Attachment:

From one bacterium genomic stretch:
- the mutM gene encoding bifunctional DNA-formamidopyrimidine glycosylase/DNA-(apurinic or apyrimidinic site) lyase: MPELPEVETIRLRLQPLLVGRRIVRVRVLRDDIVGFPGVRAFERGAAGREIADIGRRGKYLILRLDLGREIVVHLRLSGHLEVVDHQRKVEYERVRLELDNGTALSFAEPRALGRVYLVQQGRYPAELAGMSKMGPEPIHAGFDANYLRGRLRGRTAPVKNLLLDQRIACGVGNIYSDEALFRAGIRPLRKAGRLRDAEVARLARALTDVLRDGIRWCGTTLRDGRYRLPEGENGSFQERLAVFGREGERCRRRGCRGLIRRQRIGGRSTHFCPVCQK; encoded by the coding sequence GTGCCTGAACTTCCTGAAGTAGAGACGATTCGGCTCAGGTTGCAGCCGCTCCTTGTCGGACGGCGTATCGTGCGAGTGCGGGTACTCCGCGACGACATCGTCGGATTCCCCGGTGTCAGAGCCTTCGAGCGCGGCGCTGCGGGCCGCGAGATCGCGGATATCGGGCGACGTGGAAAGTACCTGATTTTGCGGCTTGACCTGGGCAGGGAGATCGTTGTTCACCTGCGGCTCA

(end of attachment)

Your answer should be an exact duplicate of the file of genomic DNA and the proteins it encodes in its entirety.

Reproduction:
From one bacterium genomic stretch:
- the mutM gene encoding bifunctional DNA-formamidopyrimidine glycosylase/DNA-(apurinic or apyrimidinic site) lyase: MPELPEVETIRLRLQPLLVGRRIVRVRVLRDDIVGFPGVRAFERGAAGREIADIGRRGKYLILRLDLGREIVVHLRLSGHLEVVDHQRKVEYERVRLELDNGTALSFAEPRALGRVYLVQQGRYPAELAGMSKMGPEPIHAGFDANYLRGRLRGRTAPVKNLLLDQRIACGVGNIYSDEALFRAGIRPLRKAGRLRDAEVARLARALTDVLRDGIRWCGTTLRDGRYRLPEGENGSFQERLAVFGREGERCRRRGCRGLIRRQRIGGRSTHFCPVCQK; encoded by the coding sequence GTGCCTGAACTTCCTGAAGTAGAGACGATTCGGCTCAGGTTGCAGCCGCTCCTTGTCGGACGGCGTATCGTGCGAGTGCGGGTACTCCGCGACGACATCGTCGGATTCCCCGGTGTCAGAGCCTTCGAGCGCGGCGCTGCGGGCCGCGAGATCGCGGATATCGGGCGACGTGGAAAGTACCTGATTTTGCGGCTTGACCTGGGCAGGGAGATCGTTGTTCACCTGCGGCTCA